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You can use Lauren's method to develop your plot, but I wouldn't advise you to write backwards. In my opinion you should always write every text in the order that it will be read. As you progress from one part to the next you will automatically create transitions from one part to the next, because that is how the mind works. If you work backwards, you'll ...


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Sequence is all and well, but don't forget your character development. And while we are at it remember that in the real world, everyone in the star of their own story. So you have the order of events, but if the story is that simple, it is just a tale. Remember Eddie will put rabbit ears on anybody whenever there is a camera pointed at them, and Bob used to ...


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It sounds as if your story progresses in a series of "this happens and then that happens" scenes. I think the key is to focus on cause and effect. This happens, and therefore that happens. Take a closer look at Lauren's awesome "plotting backwards" answer that you cite. Every single one of her prompt questions is about cause and effect.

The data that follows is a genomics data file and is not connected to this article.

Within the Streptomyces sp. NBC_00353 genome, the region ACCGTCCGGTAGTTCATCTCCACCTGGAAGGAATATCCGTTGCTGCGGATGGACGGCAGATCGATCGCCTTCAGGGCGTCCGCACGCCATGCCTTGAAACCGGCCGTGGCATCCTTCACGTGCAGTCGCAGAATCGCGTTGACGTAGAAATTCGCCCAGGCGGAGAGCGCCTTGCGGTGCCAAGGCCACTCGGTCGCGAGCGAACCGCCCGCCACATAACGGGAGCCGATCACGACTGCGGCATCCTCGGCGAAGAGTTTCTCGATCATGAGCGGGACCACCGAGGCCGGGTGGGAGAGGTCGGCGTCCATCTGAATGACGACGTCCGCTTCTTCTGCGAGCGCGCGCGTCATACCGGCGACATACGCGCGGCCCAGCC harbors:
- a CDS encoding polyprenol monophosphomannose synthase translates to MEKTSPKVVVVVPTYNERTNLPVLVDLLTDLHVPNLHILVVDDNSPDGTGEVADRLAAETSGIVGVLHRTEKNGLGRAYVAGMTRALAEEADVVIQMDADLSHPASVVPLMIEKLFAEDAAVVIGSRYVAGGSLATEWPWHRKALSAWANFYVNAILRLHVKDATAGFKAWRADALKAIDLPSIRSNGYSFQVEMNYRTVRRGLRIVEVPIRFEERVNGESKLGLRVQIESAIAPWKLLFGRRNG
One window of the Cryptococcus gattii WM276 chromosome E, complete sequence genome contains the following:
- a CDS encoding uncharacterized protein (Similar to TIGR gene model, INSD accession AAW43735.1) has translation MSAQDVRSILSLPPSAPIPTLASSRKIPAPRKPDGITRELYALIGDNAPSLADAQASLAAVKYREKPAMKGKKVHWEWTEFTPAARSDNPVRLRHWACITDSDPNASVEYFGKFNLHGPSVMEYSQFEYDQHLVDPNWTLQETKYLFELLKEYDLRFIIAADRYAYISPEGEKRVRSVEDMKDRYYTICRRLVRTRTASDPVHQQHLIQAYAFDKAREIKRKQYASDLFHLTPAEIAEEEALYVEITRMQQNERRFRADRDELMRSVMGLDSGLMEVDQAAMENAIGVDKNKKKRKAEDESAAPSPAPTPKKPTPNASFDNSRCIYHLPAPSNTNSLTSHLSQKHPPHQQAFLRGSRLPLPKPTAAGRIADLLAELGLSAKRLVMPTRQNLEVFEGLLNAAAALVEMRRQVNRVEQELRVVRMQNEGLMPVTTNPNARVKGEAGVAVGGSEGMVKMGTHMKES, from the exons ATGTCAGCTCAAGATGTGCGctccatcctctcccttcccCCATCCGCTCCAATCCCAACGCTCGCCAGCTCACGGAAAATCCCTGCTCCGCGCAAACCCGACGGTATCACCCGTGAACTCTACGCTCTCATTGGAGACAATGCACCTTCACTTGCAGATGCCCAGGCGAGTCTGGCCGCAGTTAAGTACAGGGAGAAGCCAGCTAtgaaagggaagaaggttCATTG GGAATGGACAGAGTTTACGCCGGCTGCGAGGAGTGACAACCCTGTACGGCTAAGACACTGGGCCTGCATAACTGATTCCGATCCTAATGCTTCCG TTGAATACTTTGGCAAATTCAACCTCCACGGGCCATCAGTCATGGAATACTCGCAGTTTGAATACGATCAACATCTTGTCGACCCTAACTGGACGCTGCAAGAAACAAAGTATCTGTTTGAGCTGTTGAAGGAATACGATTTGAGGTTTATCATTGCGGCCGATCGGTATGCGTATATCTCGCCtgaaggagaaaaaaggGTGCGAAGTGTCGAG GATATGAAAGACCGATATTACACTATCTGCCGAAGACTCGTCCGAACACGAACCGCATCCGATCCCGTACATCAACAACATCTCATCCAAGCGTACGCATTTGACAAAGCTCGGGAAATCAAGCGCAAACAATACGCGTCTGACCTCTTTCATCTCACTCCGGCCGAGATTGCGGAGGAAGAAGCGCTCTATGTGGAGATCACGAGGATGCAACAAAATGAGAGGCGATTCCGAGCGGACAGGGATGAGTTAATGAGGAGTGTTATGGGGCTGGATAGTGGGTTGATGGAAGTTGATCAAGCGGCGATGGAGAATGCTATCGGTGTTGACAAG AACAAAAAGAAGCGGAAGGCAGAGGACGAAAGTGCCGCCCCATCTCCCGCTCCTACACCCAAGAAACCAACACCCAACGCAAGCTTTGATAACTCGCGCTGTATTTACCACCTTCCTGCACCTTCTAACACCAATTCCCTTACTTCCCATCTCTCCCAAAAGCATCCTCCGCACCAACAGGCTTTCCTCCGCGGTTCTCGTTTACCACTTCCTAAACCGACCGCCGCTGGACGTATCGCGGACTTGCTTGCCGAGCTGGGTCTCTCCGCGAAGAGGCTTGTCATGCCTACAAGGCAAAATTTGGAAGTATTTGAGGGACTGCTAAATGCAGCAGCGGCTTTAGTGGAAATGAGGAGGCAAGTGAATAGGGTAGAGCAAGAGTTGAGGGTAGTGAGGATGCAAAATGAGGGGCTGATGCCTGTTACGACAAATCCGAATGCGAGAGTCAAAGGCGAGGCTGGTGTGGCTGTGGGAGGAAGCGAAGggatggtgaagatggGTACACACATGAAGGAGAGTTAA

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Present tense narrative can work powerfully with flashbacks. What I consider to be one of the greatest novels of the twentieth century is Robert Cormier's 'Heroes'. It continually swaps between the present tense narrative and flashbacks to the past. The climax of the novel is the meeting of the two. To tell his story he needed the past and he needed the ...


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I like the characters and I think it would make a really engaging story. What you have running there is a pretty good style and if done right, the readers won't put down the book. But then again, having just a style is usually not sufficient if you want the novel to be commercially hit. Most commercial novels have a generic structure - those three acts- the ...



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